What is 8K? – Should You Wait To Buy A 70 Inch TV?

by Sinke Car
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If you are in the market for a new 70 inch TV, like these from GadgetReview, you will find that there is a world out there that is much more expansive beyond the TV sales of years past. There’s HD, 4K, 8K, curved screen, flat screen, in addition to the regular run of the mill TVs on the market.

All of these devices mostly have the same function; you can watch a show or movie on them. However, if you want a crystal clear image, with little lag time, there are some options that will work better for you than others. When asked, what is the difference between 4K and 8K? and Should I upgrade to 8K now or wait? The answers are not what you might expect.

The Difference in 70 Inch TV Resolution

source:tvsguides.com

A television’s resolution is represented by the number of pixels on the screen. Pixels are tiny pieces of information that essentially make up the picture you see on the screen. The more pixels a TV has, the sharper the image, because there are more tiny pieces of data.

The benchmark for high definition televisions starts with 1080 pixels. This will be an ideal resolution to seek out if you have a TV around 34-inches in size.

Once you get into bigger screen territory, you now enter the realm of 4K, also known as ultra-high-definition TV.

4K televisions have 2,160p, which makes the image on a larger screen seem life-like. You may feel like you are sitting at the football game you are watching on TV.

Now, 8K televisions are hitting the market. Many of these are the large 70 inch TVs. These mega resolution TV’s bring with them 4,320p. That means you re getting quadruple the total number of pixels, just like 4K TV’s upped the ante from the 1080p.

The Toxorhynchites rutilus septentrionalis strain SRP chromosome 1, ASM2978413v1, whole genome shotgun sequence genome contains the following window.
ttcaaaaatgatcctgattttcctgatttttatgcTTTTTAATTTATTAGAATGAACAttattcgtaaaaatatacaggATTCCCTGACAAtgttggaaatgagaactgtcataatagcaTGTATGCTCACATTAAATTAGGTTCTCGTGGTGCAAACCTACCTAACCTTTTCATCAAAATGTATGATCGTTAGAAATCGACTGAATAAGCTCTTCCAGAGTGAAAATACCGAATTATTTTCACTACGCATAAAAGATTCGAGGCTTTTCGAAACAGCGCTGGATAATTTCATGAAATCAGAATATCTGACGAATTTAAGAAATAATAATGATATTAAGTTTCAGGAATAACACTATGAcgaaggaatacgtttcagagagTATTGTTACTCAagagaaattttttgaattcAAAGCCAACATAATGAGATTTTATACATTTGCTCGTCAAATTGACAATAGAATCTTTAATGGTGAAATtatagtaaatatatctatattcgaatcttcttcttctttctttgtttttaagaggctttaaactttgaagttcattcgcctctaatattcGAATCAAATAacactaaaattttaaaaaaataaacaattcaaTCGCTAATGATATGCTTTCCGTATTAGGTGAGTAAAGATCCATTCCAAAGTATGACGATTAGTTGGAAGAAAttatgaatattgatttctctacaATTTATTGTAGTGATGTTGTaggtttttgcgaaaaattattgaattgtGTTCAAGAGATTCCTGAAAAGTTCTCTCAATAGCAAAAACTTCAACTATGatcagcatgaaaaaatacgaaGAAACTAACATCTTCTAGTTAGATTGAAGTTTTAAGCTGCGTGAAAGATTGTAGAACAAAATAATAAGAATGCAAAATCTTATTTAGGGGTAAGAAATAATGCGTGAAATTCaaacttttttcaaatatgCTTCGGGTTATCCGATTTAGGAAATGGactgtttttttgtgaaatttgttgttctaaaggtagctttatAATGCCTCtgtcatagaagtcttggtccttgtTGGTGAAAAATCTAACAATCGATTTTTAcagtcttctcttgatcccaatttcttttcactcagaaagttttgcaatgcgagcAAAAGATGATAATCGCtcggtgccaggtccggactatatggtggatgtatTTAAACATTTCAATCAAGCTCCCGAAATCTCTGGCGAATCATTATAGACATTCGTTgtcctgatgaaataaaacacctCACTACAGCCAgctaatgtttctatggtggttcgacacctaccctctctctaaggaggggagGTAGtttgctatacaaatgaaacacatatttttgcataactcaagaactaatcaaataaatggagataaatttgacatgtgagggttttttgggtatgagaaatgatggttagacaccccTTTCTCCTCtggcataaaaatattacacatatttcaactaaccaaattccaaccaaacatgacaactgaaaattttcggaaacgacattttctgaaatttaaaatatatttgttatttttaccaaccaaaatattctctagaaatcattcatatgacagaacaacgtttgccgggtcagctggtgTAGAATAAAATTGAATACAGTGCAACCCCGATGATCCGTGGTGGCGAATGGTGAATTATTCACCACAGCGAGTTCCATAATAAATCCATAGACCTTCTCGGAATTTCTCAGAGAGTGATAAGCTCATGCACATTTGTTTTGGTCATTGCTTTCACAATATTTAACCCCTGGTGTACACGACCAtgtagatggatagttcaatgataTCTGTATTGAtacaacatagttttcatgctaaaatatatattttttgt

What are the Differences Between 4K and 8K TVs?

source:pcmag.com

Aside from the number of pixels, the price of an 8K television is a huge factor. Since 8K TVs are still new to the market, they are harder to find, which makes them more expensive in the supply versus demand world.

Samsung was one of the first to explore the 8K world, launching its Q900 television. However this 65-inch TV comes with a hefty price tag; $5,000. If you are looking for a theatre size TV, they also have a 98-inch model. However, these run about $70,000.

LG recently launched its version of a 65-inch 8K TV, the OLEDC9P. This rings in at about $3,500.

The positives for the Q900 are that they have excellent color performance and incredible picture quality. For those who only watch TV to relax at night, and don’t really care about how many pixels your TV set is, the price tag is definitely a deterrent, especially when you can still get an excellent LCD UHD (4K) TV from much less than any of the above prices.

What’s the Benefit of a UHD Television?

If you are looking to get a television larger than 40 inches, you may want to consider getting a UHD, or 4K, TV. The larger the screen size, the more pixels you will want to have to obtain a fantastic picture. Compared to 1080p, you will notice the difference.

Is it Worth Getting an 8K Now, Rather than a 4K?

source:telegraph.co.uk

The short answer is, probably not. Unless you are an avid immersion-experience gamer, with huge screens, the price alone is a deterrent for most. For the rest of us, the screen quality isn’t that much more noticeable between the 8K and 4K. This is because most cable systems are not equipped to process 8K technology yet.

At best, you will have darker, brighter, more colorful images, on a bigger screen, but even using streaming services won’t make a huge difference in what you actually see on your TV.

Will the Cable I Have Now Work with an 8K Television?

No. If you decide you have to have an 8K TV now, you will need to invest in new HDMI cables. You will also need to get a new Blu-ray player, media streaming devices, and game systems that are 8K capable. Otherwise, there is no point in upgrading to an 8K TV.

For the time being, your current 4K TV, if you have already upgraded to that, will not be obsolete any time soon. You may want to wait to buy that 70 incher. Many other devices need to be upgraded to 8K capable and become more mainstream anyway.

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